I assumed, as a naive newcomer, that the next item on the agenda, amending the state GOP rules of organization, would be comparably pro forma. Apparently, rules changes are the outgrowth of old internecine party fights. There was extended debate about the proposed rules. I had no opinion on (or understanding of) the issues and simply listened and watched the nature of floor debate. The final item on the agenda for the day was voting on the party platform.

My assumption that the party platform would be the heart of the convention was mistaken. There were few proposed amendments. I decided to address a substantive issue. Although I am comfortable speaking before large audiences of mathematicians, I was self conscious addressing the convention. There were microphones spaced along the four aisles dividing the hall. I approached a mike and received permission to speak from the chairman. I gave my name and county and then suggested we amend one of the social planks to delete federal references. I believe it will lead to better electoral prospects for Republicans if we stick to our constitutional principles and treat most social issues as the proper domain of the state governments - not the federal government. My amendment was promptly seconded, and then I was given a second opportunity to approach the mike and take two minutes to argue my case. I had not observed this part of the process and was unready with additional rhetoric. I merely added that conservatives were always ill served when social issues were federalized. I then returned to my seat. At this point other delegates had the opportunity to approach a microphone and argue for or against the amendment. Before any substantive discussion began, a delegate from a nearby county proposed postponing indefinitely debate on the amendment. The convention chairman then explained to us that this was a parliamentary procedure to kill an amendment without expressing an opinion on it. This motion passed killing my amendment. A few minutes later, someone proposed voting to cut off all further debate on the platform. This passed by the required two thirds majority, and we shortly thereafter approved the platform, warts and all. We then adjourned for the day.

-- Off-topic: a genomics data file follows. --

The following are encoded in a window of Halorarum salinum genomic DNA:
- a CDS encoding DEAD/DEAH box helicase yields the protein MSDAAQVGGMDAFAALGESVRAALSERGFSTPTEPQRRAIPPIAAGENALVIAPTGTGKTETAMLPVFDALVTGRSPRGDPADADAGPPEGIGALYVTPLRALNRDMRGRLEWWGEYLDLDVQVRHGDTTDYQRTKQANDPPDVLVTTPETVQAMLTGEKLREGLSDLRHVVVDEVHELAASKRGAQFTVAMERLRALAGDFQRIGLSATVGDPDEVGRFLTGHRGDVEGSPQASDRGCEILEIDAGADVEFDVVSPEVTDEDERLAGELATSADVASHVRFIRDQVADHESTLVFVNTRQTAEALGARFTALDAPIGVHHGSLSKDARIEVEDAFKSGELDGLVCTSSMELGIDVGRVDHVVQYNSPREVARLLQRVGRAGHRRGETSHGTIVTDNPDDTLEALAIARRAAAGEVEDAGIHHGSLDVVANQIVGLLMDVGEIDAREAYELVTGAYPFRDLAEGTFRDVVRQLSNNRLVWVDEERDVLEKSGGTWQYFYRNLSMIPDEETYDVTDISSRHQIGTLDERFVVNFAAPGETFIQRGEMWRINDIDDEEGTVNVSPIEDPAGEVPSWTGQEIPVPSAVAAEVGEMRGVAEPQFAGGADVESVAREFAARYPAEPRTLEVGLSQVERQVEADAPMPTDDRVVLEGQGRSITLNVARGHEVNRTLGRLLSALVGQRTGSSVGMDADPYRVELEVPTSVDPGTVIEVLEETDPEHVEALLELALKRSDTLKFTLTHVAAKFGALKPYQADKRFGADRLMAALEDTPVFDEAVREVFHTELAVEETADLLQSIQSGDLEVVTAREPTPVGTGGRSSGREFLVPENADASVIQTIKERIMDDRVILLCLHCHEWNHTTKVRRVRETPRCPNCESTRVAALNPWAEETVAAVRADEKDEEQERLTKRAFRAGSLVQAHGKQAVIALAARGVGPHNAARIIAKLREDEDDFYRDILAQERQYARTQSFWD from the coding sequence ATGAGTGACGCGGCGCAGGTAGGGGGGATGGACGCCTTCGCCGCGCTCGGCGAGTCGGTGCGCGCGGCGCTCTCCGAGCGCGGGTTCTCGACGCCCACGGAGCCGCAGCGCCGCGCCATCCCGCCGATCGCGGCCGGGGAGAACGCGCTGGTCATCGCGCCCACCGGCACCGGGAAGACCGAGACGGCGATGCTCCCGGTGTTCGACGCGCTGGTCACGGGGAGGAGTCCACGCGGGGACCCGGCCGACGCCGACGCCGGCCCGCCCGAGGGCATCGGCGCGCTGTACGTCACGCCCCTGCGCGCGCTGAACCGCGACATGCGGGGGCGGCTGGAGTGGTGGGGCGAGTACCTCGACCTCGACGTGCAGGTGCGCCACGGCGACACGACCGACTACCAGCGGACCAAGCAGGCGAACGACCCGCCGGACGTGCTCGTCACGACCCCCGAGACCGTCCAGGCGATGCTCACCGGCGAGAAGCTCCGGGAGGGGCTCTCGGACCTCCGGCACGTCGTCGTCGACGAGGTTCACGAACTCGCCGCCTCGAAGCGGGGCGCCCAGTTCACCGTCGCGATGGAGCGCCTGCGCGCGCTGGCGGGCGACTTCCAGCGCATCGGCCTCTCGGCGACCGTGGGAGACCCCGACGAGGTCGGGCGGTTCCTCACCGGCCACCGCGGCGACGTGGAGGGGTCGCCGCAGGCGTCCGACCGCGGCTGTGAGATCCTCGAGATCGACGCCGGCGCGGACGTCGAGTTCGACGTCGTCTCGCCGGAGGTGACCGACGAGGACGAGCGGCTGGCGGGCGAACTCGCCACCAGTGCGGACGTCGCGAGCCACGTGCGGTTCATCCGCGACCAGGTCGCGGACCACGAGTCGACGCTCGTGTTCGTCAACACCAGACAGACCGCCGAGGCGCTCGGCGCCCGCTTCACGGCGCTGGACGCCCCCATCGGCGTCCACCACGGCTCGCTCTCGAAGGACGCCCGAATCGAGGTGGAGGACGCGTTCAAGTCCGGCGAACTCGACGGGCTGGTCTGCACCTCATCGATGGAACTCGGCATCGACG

The judicial candidates invited the delegates to visit their 'hospitality suite' in the evening. This consisted of a suite in a hotel with free booze and hors d'oeuvres. You had to pass a phalanx of candidates to reach the refreshments. The rooms were too packed with bodies for me to bother to enter.